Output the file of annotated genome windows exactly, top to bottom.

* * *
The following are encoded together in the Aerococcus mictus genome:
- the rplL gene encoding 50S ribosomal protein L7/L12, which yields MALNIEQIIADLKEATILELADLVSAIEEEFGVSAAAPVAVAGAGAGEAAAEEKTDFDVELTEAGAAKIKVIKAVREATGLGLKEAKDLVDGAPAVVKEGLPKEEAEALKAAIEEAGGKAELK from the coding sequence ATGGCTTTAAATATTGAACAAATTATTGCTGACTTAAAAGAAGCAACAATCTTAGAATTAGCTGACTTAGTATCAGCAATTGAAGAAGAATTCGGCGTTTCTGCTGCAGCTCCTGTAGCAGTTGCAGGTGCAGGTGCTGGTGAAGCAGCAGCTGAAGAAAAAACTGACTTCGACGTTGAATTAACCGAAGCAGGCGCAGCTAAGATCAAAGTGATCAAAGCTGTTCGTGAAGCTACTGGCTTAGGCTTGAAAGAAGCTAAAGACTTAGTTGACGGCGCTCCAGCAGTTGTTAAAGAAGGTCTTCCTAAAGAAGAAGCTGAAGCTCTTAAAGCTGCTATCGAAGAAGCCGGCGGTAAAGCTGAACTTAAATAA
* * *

The following are encoded together in the Aerococcus mictus genome:
- the rplL gene encoding 50S ribosomal protein L7/L12, which yields MALNIEQIIADLKEATILELADLVSAIEEEFGVSAAAPVAVAGAGAGEAAAEEKTDFDVELTEAGAAKIKVIKAVREATGLGLKEAKDLVDGAPAVVKEGLPKEEAEALKAAIEEAGGKAELK from the coding sequence ATGGCTTTAAATATTGAACAAATTATTGCTGACTTAAAAGAAGCAACAATCTTAGAATTAGCTGACTTAGTATCAGCAATTGAAGAAGAATTCGGCGTTTCTGCTGCAGCTCCTGTAGCAGTTGCAGGTGCAGGTGCTGGTGAAGCAGCAGCTGAAGAAAAAACTGACTTCGACGTTGAATTAACCGAAGCAGGCGCAGCTAAGATCAAAGTGATCAAAGCTGTTCGTGAAGCTACTGGCTTAGGCTTGAAAGAAGCTAAAGACTTAGTTGACGGCGCTCCAGCAGTTGTTAAAGAAGGTCTTCCTAAAGAAGAAGCTGAAGCTCTTAAAGCTGCTATCGAAGAAGCCGGCGGTAAAGCTGAACTTAAATAA